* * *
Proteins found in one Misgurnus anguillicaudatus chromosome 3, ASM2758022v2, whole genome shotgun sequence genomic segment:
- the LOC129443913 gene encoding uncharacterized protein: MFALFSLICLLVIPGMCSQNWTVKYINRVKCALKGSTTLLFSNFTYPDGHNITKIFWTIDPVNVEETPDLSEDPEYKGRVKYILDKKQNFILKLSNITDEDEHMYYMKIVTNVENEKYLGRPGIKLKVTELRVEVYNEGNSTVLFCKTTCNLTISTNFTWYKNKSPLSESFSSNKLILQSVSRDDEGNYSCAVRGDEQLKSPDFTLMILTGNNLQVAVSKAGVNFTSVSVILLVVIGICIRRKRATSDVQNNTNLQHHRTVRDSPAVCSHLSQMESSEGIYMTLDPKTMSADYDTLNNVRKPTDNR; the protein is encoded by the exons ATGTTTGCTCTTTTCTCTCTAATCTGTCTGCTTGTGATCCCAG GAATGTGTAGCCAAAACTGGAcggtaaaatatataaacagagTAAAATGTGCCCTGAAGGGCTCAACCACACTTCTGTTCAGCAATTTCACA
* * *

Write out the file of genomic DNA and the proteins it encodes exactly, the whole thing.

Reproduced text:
Proteins found in one Misgurnus anguillicaudatus chromosome 3, ASM2758022v2, whole genome shotgun sequence genomic segment:
- the LOC129443913 gene encoding uncharacterized protein: MFALFSLICLLVIPGMCSQNWTVKYINRVKCALKGSTTLLFSNFTYPDGHNITKIFWTIDPVNVEETPDLSEDPEYKGRVKYILDKKQNFILKLSNITDEDEHMYYMKIVTNVENEKYLGRPGIKLKVTELRVEVYNEGNSTVLFCKTTCNLTISTNFTWYKNKSPLSESFSSNKLILQSVSRDDEGNYSCAVRGDEQLKSPDFTLMILTGNNLQVAVSKAGVNFTSVSVILLVVIGICIRRKRATSDVQNNTNLQHHRTVRDSPAVCSHLSQMESSEGIYMTLDPKTMSADYDTLNNVRKPTDNR; the protein is encoded by the exons ATGTTTGCTCTTTTCTCTCTAATCTGTCTGCTTGTGATCCCAG GAATGTGTAGCCAAAACTGGAcggtaaaatatataaacagagTAAAATGTGCCCTGAAGGGCTCAACCACACTTCTGTTCAGCAATTTCACA